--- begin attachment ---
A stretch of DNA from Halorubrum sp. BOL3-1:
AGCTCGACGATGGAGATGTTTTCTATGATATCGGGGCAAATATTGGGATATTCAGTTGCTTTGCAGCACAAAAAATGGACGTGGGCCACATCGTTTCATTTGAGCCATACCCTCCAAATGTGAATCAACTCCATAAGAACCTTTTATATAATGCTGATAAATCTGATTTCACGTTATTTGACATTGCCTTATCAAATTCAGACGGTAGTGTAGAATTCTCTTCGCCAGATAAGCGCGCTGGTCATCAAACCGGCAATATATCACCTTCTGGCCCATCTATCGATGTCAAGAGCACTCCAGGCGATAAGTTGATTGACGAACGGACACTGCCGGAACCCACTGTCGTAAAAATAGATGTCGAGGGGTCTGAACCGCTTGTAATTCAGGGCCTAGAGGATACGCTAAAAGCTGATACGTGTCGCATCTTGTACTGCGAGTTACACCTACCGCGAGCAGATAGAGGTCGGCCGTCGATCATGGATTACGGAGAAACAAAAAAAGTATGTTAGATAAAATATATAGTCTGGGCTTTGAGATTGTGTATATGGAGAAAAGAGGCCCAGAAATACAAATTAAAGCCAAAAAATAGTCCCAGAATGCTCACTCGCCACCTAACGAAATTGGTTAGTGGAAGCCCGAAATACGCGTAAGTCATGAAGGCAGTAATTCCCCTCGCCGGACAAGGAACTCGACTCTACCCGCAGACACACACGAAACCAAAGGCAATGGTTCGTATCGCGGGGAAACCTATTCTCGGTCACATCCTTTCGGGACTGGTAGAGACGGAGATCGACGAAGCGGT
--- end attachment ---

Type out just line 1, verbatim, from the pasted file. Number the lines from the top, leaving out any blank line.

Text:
A stretch of DNA from Halorubrum sp. BOL3-1: